From what has just been said the reasons for the relatively small amount of research that psychologists have conducted on animal communication should be clear. What little that has been done is mostly due to the older concerns with essentially anthropocentric comparisons of social cooperation (Yerkes and Learned, 1925; Crawford, 1941; Wolfle and Wolfle, 1939; Mason and Hollis, 1962). Furthermore, it has been confined to very few species (mostly higher primates) and, with the very notable exceptions of the investigations of Carpenter (1964), Nissen (1931), and Hall and DeVore (1965) on free-ranging primates, it has been conducted in laboratory settings having little connection with the natural environments of these animals. As might be expected, all these studies are remarkably uniform in their concern for analyzing the social events examined on the level of the immediate environmental determinants of the particular actions of individual participants. This emphasis on the individual, when consistently held, and with full awareness that it is but one of the several required for a complete assessment, can be most helpful in clarifying some of the issues, both conceptual and substantive, arising in the study of animal communication.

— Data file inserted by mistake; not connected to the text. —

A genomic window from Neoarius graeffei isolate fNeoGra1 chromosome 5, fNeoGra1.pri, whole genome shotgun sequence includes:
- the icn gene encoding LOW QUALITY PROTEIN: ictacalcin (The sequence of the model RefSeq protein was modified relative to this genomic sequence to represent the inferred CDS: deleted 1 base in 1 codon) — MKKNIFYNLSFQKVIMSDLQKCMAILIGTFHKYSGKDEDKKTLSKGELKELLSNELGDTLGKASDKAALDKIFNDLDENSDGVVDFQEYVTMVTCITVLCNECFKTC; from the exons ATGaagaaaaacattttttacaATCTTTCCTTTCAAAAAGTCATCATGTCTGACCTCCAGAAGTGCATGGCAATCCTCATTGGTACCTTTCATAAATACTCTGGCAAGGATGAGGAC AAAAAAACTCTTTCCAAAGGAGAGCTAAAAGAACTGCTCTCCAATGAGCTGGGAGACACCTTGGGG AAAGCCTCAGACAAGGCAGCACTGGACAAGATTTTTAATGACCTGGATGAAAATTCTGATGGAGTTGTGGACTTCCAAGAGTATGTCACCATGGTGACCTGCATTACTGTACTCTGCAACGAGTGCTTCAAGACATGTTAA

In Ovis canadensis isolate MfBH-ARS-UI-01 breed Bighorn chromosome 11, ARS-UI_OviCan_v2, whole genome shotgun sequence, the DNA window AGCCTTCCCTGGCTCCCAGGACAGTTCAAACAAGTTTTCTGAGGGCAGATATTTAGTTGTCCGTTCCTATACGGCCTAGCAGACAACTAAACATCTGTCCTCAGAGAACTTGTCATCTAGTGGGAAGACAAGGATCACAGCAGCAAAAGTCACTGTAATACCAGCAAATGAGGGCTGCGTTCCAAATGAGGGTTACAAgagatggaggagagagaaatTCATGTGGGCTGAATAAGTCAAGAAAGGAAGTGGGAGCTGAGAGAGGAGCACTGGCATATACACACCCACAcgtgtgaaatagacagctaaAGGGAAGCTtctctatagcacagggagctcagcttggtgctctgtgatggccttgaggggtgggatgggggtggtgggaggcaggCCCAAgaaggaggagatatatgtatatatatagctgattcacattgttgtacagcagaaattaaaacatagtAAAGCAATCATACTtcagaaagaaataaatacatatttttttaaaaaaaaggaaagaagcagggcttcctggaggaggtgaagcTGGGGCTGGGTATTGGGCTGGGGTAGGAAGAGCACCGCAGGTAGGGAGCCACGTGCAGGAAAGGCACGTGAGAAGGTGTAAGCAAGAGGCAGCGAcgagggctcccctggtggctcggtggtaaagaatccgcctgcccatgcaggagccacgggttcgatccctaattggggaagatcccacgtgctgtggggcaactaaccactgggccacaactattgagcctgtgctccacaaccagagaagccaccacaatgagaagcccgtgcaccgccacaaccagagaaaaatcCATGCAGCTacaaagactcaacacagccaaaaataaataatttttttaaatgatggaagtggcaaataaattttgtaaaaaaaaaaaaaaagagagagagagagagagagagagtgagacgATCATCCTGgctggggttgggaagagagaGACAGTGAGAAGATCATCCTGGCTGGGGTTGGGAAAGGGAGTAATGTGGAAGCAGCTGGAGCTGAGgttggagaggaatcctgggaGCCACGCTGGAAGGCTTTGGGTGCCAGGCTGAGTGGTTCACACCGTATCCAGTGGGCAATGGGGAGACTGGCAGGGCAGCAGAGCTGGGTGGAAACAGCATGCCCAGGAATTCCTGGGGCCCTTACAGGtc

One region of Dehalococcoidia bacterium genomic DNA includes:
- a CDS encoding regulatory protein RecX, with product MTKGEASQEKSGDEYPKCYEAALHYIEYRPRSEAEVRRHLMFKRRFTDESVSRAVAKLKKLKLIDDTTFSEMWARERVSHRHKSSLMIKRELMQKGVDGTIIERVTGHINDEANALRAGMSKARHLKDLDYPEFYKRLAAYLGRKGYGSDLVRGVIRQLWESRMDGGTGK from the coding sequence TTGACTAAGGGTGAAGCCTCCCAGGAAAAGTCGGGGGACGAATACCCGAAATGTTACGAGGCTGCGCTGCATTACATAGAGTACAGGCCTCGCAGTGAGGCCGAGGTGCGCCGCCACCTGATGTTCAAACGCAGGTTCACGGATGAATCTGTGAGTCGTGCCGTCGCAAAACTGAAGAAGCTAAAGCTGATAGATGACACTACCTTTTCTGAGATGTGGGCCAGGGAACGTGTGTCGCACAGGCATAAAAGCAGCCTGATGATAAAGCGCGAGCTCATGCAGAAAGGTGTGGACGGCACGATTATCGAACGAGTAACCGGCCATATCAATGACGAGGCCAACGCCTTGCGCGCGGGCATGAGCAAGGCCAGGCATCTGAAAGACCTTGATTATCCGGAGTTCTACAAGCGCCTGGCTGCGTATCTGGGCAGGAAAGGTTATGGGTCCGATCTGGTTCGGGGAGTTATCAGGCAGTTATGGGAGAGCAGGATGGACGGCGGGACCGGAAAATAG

Most of the difficulties besetting the efforts to develop a better understanding of animal communication are related to the strong tendency to make it conceptually more special, in one way or another, than it really is. The notion of communication can be easily extended to encompass all phenomena of life, for the basic idea of biological adaptation can be regarded as involving communication within gene pools and between them and their environments. Even on the behavioral level this broad view of animal communication seems to become more fitting as we discover previously unsuspected ways by which animals communicate with their environments, such as the echo-ranging of some bats and dolphins. But however exciting and impressive these discoveries are, they are no more (nor less) marvelous than, for example, the olfaction of carnivores or the vision of higher primates; for we are coming to appreciate more and more that the active wresting of information from the environment, rather than simply reacting to environmental changes, is characteristic of all higher modes of animal adaptation.